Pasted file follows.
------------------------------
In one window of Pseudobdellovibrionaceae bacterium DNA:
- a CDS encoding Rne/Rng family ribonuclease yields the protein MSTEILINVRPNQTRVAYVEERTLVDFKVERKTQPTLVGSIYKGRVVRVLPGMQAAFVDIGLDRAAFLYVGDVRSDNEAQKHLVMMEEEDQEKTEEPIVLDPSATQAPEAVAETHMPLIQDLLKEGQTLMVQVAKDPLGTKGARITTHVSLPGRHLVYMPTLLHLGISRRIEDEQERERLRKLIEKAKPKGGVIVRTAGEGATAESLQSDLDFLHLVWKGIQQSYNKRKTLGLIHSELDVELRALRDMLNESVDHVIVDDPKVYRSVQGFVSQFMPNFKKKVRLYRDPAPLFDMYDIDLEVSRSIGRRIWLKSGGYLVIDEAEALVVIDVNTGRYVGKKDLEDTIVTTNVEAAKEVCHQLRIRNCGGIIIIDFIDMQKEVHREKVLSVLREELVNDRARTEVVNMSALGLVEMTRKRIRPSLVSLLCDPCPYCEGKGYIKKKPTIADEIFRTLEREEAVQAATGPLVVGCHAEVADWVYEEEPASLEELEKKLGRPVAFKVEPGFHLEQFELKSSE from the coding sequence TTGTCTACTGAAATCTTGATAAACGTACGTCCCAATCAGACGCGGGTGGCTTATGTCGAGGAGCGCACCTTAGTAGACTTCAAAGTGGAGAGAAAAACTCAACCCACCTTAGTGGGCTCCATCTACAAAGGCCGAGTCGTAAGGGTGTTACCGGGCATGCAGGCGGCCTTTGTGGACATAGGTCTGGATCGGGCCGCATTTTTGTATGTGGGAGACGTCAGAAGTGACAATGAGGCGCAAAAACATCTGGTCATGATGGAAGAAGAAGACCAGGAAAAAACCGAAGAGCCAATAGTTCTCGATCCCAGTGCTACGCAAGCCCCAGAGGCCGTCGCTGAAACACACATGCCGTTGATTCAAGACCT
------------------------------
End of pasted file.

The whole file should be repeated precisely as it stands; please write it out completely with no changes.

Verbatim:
In one window of Pseudobdellovibrionaceae bacterium DNA:
- a CDS encoding Rne/Rng family ribonuclease yields the protein MSTEILINVRPNQTRVAYVEERTLVDFKVERKTQPTLVGSIYKGRVVRVLPGMQAAFVDIGLDRAAFLYVGDVRSDNEAQKHLVMMEEEDQEKTEEPIVLDPSATQAPEAVAETHMPLIQDLLKEGQTLMVQVAKDPLGTKGARITTHVSLPGRHLVYMPTLLHLGISRRIEDEQERERLRKLIEKAKPKGGVIVRTAGEGATAESLQSDLDFLHLVWKGIQQSYNKRKTLGLIHSELDVELRALRDMLNESVDHVIVDDPKVYRSVQGFVSQFMPNFKKKVRLYRDPAPLFDMYDIDLEVSRSIGRRIWLKSGGYLVIDEAEALVVIDVNTGRYVGKKDLEDTIVTTNVEAAKEVCHQLRIRNCGGIIIIDFIDMQKEVHREKVLSVLREELVNDRARTEVVNMSALGLVEMTRKRIRPSLVSLLCDPCPYCEGKGYIKKKPTIADEIFRTLEREEAVQAATGPLVVGCHAEVADWVYEEEPASLEELEKKLGRPVAFKVEPGFHLEQFELKSSE from the coding sequence TTGTCTACTGAAATCTTGATAAACGTACGTCCCAATCAGACGCGGGTGGCTTATGTCGAGGAGCGCACCTTAGTAGACTTCAAAGTGGAGAGAAAAACTCAACCCACCTTAGTGGGCTCCATCTACAAAGGCCGAGTCGTAAGGGTGTTACCGGGCATGCAGGCGGCCTTTGTGGACATAGGTCTGGATCGGGCCGCATTTTTGTATGTGGGAGACGTCAGAAGTGACAATGAGGCGCAAAAACATCTGGTCATGATGGAAGAAGAAGACCAGGAAAAAACCGAAGAGCCAATAGTTCTCGATCCCAGTGCTACGCAAGCCCCAGAGGCCGTCGCTGAAACACACATGCCGTTGATTCAAGACCT